Speaking at the Asean Council on Petroleum (Ascope) conference in Ho Cho Minh City on Thursday, Vietnam’s Deputy Prime Minister Hoang Trung Hai told delegates that Vietnam faced becoming a net importer of energy by 2017, despite the country’s energy needs only being about one tenth of those in developed countries.
“The question is how do we overcome these challenges and problems? We don’t think that Vietnam can have individual solutions for these sorts of problems,” he said.
“We have to work with our regional and international partners and companies to exploit all of the best technologies and management solutions to face these challenges and have competent sustainable development in the future.”
He said the government had always been “attentive and created favourable conditions” for the petroleum sector in the country to allow it to develop and serve as “the locomotive of the economy”, while contributing to Vietnam’s energy security.
He added that the country’s oil and gas sector helped contribute to the South East Asia region and highlighted the importance of events like Ascope in helping assist those countires in the region to work together.
“I think this Ascope forum is very important for companies in the region and the world to cooperate to seek new know how new technologies to employ better exploration and production for future developments and for sustainable developments,” Hai said.
Vietnam’s energy shortage is likely to be exacerbated in the future with Hai noting that the country’s population was set to increase from about 90 million currently to 130 million by 2030.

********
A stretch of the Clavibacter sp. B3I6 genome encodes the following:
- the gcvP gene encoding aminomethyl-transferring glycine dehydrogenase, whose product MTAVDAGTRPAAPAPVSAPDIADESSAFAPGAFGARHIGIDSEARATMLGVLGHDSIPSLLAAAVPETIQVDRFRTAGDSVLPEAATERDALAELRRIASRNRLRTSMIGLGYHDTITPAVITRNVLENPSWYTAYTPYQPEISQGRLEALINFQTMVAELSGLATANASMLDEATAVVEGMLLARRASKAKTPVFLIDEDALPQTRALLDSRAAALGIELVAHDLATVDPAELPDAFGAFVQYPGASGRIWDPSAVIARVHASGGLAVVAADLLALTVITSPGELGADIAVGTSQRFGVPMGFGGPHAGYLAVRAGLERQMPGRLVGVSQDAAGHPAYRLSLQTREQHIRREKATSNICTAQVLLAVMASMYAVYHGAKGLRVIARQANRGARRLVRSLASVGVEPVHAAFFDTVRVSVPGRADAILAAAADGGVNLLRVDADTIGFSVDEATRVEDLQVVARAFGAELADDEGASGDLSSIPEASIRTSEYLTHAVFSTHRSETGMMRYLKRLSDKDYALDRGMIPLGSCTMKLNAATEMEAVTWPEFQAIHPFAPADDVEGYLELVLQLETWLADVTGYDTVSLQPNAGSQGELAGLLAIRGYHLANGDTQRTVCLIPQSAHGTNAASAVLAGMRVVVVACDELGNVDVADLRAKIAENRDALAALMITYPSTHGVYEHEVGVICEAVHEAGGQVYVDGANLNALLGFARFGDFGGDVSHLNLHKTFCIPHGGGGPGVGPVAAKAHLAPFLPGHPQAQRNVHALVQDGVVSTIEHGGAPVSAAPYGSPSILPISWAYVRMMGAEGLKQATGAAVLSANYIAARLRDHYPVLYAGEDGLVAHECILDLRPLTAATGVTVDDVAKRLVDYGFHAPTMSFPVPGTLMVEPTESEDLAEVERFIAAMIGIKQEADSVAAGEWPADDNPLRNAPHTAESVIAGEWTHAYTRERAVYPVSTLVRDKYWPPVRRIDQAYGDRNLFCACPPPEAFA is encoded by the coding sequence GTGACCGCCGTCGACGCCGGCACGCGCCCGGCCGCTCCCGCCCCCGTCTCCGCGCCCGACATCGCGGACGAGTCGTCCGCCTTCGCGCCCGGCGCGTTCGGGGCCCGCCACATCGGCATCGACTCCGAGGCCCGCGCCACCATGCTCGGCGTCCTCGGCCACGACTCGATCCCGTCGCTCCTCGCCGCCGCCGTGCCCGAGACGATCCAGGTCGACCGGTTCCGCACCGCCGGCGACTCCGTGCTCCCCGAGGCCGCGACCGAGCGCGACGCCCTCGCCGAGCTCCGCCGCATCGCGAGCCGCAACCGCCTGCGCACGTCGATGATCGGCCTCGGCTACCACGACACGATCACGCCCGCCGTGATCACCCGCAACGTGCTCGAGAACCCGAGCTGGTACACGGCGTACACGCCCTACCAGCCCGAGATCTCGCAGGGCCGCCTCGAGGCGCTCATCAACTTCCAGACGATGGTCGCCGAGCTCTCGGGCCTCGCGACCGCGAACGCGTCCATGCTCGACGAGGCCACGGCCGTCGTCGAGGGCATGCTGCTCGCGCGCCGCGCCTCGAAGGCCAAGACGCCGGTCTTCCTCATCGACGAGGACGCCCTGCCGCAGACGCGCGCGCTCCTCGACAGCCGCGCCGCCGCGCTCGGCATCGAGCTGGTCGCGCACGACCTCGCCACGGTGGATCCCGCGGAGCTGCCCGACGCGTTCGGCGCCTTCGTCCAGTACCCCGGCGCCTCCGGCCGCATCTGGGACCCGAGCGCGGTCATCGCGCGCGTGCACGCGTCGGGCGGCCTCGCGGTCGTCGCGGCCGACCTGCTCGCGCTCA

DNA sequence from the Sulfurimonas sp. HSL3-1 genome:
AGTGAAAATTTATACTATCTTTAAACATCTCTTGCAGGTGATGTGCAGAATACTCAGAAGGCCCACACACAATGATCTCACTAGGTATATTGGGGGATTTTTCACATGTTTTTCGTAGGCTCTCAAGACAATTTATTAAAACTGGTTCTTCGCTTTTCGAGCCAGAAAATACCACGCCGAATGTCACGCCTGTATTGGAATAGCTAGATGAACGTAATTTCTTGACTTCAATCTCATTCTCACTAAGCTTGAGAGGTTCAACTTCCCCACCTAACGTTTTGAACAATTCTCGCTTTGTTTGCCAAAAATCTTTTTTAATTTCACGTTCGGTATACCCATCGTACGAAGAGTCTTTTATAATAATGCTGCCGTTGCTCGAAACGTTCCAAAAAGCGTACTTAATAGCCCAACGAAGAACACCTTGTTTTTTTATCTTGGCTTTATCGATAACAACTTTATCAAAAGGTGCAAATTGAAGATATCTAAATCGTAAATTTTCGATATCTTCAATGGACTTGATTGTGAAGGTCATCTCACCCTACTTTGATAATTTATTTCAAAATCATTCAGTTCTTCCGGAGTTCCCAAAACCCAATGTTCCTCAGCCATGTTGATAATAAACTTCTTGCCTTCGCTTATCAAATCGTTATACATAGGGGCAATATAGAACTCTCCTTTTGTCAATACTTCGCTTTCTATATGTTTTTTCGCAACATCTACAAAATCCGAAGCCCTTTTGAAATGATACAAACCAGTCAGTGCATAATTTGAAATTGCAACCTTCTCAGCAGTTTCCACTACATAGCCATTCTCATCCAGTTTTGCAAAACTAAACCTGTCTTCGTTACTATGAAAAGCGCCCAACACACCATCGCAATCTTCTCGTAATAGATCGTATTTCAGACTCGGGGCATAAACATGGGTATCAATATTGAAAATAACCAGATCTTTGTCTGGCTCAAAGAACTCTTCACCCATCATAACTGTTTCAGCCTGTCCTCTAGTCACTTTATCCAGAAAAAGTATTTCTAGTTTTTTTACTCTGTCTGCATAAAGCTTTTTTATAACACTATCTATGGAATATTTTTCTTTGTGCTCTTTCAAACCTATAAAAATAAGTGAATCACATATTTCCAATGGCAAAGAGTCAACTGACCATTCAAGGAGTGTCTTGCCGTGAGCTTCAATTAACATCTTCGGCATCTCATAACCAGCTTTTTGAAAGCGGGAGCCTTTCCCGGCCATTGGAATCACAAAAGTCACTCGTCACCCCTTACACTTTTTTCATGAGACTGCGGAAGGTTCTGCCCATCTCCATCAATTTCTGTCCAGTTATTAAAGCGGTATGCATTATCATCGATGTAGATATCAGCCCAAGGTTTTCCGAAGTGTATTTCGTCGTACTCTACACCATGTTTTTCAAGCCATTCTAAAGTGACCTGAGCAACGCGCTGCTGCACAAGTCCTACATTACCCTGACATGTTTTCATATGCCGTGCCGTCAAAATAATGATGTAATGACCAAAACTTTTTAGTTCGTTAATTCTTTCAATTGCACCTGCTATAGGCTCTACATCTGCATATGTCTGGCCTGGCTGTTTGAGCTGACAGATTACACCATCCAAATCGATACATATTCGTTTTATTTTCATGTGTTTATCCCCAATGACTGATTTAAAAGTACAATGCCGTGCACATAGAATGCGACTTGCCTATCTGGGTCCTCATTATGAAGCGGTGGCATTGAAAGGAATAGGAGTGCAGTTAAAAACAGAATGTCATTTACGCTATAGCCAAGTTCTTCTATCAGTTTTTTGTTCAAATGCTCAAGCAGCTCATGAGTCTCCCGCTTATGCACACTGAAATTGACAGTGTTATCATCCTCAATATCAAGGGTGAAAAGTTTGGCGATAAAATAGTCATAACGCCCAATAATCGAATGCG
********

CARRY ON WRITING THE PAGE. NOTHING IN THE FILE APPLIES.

Hai’s concerns were backed by Petrovietnam chief Do Van Hau who also told delegates that new discoveries were not offsetting the company’s current fall in oil production.
He noted that Vietnam’s current recoverable reserves stood at about 10 billion barrels of oil equivalent, split about 50:50 between oil and gas.
Hau added that about 40% of the recoverable oil reserves had already been produced while only about 25% of the recoverable gas reserves have been produced.
“For the last few years, every year we add to the recoverable reserves somewhere from 200 million to 230 million and up to 280 million boe,” Hau said.
“The replacement ratio for us is a bit low.”
According to Hau, Petrovietnam’s current domestic oil output averages about 310,000 barrels per day, however when taking in to account its international production that figure increases up to about 340,000 bpd. The company’s gas production is currently averaging about 1 billion cubic feet per day.
Despite the state-run company making about five commercial discoveries, on average, per year Hau said output from new fields being brought in to production was not enough to offset the decline of the production from its major oilfields in Vietnam.
“In total production of the oil in Vietnam is still declining but we are trying to maintain production at a stable rate as much as possible,” he said.